Disneyland has begun to survey their former Annual Passholders in the wake of the ending of their previous Annual Passholder Program. In the survey, Disney presents a variety of “passport” options as well as single and multi-day ticket options.
(11:20am EST Update: More Passport configuration options have been added to the bottom of this post)
In the survey, there are multiple different types of “Passport” options, none of which seem to offer year-round access to the theme parks. It’s also worth noting that ALL of the Passport options listed in the survey require a reservation to enter Disneyland, a restriction that was previously only part of the Flex Pass that Disneyland offered. Here’s a look at one of the surveys we were sent.
Let’s break down the Passport types that we’ve seen so far:
With the most expensive option, Passholders would be able to make up to 6 reservations at a time, up to 90 days in advance. This pass would also give you two tickets for dates that might be blocked out for you, which appears to be during June and July as well as all weekends. You’d get a 30% discount on merchandise, 10% off of food and beverage, and 20% off of special event tickets. Parking would be included, but MaxPass would not. PhotoPass, a dedicated park entrance, and a “Rewards Program” would be included at this most expensive tier.
This seems to be a Passport for the die-hard, weekday visitor, but with more restrictions and blockout dates than that type of Disneyland visitor would previously be used to.
$1200 Passport (With $400 downgrade option)
This $1200 Passport appears to be very similar, if not the same as the $1400 option we’ve seen in a different survey. It’s possible that Disneyland is changing the price of the offerings to see what price guests will purchase at.
It is worth noting that there is a $400 option presented that limits the reservation window to 30 days, only allows 2 reservations at a time, takes away photopass and free parking, but leaves the rest of the offerings from the $1400 option in place.
$1000 Passport (No Summer)
There are two types of $1000 Passports on the survey. We’ll start with the one that has a similar blockout schedule as the $1400 Passport – that is, June and July blocked out, as well as the weekends.
With this Passport, Disneyland essentially takes the $1400 version and downgrades some of the offerings – 2 reservations held at a time versus 6, a 60 day reservation window instead of 90 days, 1 blockout ticket versus 2, no special event discount, parking is not included, PhotoPass is not included, and this cheaper pass is not part of the “Rewards Program”.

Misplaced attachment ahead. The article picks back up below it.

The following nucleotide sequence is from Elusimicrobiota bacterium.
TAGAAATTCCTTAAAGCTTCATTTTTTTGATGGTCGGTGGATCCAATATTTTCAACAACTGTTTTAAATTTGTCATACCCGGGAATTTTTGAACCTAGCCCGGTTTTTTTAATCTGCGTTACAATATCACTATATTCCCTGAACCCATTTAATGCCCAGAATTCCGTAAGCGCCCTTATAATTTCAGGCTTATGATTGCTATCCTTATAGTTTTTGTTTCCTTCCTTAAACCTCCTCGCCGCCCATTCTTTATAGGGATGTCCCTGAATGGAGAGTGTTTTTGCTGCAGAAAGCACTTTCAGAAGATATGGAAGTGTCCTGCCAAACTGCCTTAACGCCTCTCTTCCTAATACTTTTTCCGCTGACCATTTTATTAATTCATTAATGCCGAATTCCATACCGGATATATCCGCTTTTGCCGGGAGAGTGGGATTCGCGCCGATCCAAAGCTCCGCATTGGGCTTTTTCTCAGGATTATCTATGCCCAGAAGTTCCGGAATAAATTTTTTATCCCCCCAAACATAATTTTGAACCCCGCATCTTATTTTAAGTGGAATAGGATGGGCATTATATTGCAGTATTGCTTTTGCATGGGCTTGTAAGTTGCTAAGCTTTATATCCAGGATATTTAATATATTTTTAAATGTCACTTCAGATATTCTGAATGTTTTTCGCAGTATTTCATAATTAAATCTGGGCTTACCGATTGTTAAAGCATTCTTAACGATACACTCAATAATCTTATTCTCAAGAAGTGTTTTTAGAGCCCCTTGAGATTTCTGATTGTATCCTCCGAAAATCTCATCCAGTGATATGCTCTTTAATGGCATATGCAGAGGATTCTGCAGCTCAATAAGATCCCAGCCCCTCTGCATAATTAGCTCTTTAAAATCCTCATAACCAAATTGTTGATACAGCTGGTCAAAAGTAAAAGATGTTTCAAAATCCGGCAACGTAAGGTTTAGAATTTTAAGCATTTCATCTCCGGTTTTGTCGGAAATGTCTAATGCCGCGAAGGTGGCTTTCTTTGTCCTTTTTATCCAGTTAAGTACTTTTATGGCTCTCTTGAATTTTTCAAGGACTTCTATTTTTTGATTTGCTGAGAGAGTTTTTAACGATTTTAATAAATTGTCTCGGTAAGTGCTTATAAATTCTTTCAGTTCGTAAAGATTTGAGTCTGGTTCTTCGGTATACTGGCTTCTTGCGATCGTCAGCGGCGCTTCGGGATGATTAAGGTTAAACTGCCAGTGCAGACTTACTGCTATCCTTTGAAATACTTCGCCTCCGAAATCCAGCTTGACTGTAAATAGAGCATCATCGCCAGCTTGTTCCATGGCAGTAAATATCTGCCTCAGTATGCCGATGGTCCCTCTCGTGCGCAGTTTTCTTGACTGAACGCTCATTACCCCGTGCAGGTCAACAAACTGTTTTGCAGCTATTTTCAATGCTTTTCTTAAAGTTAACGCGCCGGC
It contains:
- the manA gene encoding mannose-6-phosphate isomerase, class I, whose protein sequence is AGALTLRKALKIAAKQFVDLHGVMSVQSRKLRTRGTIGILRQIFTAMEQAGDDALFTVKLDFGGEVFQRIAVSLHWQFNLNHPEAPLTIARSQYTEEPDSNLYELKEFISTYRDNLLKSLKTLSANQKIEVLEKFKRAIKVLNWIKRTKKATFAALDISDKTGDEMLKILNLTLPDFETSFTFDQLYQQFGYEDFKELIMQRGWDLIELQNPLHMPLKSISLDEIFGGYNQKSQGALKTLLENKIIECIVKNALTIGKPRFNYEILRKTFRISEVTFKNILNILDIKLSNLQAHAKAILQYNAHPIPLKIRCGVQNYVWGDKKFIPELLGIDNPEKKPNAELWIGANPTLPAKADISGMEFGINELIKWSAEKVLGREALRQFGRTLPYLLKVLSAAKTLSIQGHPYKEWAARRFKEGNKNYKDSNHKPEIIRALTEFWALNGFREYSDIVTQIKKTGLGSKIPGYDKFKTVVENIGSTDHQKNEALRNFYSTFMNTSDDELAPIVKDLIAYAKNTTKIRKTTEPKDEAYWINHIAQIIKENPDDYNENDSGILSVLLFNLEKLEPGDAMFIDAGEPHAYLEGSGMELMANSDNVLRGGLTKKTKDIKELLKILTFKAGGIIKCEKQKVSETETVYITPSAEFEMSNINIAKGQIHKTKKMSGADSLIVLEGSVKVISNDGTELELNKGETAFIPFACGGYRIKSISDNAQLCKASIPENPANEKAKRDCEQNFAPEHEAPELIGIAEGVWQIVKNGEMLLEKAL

$1000 Passport (More visits)
The second $1000 Passport offered is the “more visits” Passport. This Passport has fewer blockout dates and seems to allow visits on most weekends. Passholders with this $1000 Passport will be able to hold up to 4 reservations at a time and the reservation window opens at 90 days. Just like the other $1000 Passport, this Passport offers a single blockout ticket, drops the merchandise discount from 30% down to 10%, bumps up the food and beverage discount from 10% up to 30% and brings back the 20% special event discount seen in the $1400 Passport.
Parking would not be included, but there would be a 20% discount offered. Unlike any of the other Passports, this Passport would include MaxPass. PhotoPass and a dedicated entrance would also be included, but this Passport would not be eligible for the “Rewards Program” that only the $1400 Passport qualifies for.
There is also an $800 option that allows for reservations to be made just 30 days in advance. This option would have even more summer blockout dates, but offer two blockout tickets per year. This option would allow for 30% off of food and beverage purchases and include parking for free, MaxPass, PhotoPass, dedicated entrance, and the rewards program.
If we had to guess, this pass seems almost too good to be true, and Disney might be testing an almost unreasonably low price almost as a proof of concept that there would at least be interest at a lower tier price. Disney would then be able to find a “sweet spot” between $800 and $1400 to maximize profits while minimizing crowds.
UPDATE: Even more Passport options have been revealed thanks to a tweet from imaginat1on.
A Whole New World
Disneyland President Ken Potrock recently spoke about Disneyland’s intentions with a new Passport program (via OC Register):
We’re going to use this time as an opportunity to develop new offerings and a new way to think about the business given the situation we find ourselves in.
We’re trying to understand: What do people want in this new world? When do they want to access our parks? How frequently do they want to access our parks? With what level of spontaneity? With what level of value? All of those kinds of things and many more.
There’s nothing off the table as we begin to think about things that are important for people. Whether it’s the number of times that they visit on a product offering. Whether it’s when. Is it midweek or weekend? Is it morning or afternoon? Is it day-part oriented? It’s all of those kinds of things that we’re incredibly curious to hear back from the guests about.
This is not designed to limit choice and flexibility. It’s designed to enhance choice and flexibility. People may say, ‘Here’s how I’ve always used it.’ People may say, ‘Here’s what I bought, but I didn’t quite use it and optimize it.’ People may say, ‘I have a different family structure or my financial situation is different. I would love to do it a little bit differently than I’ve done in the past.’ What we’re hoping to be able to provide is the choice and flexibility for all of those different evolving states.
As always, keep checking back with us here at BlogMickey.com as we continue to bring you the latest news, photos, and info from around the Disney Parks!